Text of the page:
As Dragon Boat season draws near, Hong Kong's BC magazine describes the huge number of dragon 'sightings' in Hong Kong.
Not the real, fire-breathing variety but the more poetic, symbolic type. From street names to movie titles, Hong Kong undoubtedly has more dragons per square metre than anywhere else on earth.
For instance, a small island off Clear Water Bay, largely uninhabited these days but whose 300-year-old fort and prehistoric stone carvings attest to long periods of human occupancy, is referred to by Cantonese speakers as Tung Lung Chau or Tung Lung To, both of which translate as Eastern Dragon Island. Or you might know it as Nam Tong Island.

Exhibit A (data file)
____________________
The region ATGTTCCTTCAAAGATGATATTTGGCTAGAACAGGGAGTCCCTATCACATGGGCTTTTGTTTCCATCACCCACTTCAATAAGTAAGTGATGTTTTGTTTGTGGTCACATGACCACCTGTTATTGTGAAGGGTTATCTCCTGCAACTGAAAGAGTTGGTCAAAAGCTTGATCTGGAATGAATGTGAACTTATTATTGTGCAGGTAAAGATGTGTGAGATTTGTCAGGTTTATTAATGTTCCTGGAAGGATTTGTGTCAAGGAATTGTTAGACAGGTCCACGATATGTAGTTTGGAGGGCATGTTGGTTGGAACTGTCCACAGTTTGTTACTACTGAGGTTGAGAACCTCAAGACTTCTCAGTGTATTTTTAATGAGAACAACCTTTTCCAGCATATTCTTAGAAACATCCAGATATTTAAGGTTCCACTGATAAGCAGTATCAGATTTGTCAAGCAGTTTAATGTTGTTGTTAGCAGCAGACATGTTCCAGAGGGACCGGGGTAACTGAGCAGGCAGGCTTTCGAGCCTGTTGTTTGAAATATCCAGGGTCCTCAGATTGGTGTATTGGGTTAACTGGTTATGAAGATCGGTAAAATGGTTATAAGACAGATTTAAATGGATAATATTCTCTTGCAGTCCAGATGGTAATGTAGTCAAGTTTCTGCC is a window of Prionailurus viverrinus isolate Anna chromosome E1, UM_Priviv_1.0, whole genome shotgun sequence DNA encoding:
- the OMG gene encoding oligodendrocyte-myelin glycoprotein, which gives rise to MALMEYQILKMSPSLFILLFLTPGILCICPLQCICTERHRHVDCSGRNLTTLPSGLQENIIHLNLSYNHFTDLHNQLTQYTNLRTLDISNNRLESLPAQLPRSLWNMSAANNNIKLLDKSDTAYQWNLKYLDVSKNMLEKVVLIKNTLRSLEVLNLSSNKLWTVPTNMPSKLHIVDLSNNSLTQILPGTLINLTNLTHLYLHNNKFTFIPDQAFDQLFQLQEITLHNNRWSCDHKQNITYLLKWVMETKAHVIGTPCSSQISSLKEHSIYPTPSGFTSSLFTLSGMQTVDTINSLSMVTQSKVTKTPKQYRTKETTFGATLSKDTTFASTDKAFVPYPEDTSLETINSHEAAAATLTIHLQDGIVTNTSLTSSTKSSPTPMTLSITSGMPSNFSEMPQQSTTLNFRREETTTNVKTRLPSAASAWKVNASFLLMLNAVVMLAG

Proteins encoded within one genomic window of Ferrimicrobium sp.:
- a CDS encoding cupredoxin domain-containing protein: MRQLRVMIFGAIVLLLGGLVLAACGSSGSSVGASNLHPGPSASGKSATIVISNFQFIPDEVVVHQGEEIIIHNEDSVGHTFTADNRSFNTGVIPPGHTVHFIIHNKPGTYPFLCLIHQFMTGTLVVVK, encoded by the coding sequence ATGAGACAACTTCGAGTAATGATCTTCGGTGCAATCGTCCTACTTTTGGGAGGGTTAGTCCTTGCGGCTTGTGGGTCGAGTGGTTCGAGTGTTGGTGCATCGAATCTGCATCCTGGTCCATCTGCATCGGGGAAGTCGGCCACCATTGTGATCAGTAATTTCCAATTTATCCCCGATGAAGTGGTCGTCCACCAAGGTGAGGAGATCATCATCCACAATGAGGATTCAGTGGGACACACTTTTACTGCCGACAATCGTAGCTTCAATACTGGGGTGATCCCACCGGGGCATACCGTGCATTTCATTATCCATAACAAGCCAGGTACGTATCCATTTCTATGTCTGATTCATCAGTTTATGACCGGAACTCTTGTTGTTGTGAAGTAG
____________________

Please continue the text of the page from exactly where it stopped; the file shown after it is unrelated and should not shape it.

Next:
Still, it’s in the hills of Hong Kong that people are most likely to see dragons. On Hong Kong Island, a hilly ridge that runs parallel to Shek O Road above Big Wave Bay (Tai Long Wan) and Shek O village has been named the Dragon’s Back (Lung Chek) because its appearance conjures up visions of a dragon at rest. Yet it would have to be one of the more friendly types of dragon – the ridge is very popular with hikers and hang gliders, the undulating trail along it makes for a scenic walk voted the Best Urban Hike in Asia by TIME magazine a few years ago.
On, and it has a nice explanation of how Kowloon got it's name, too.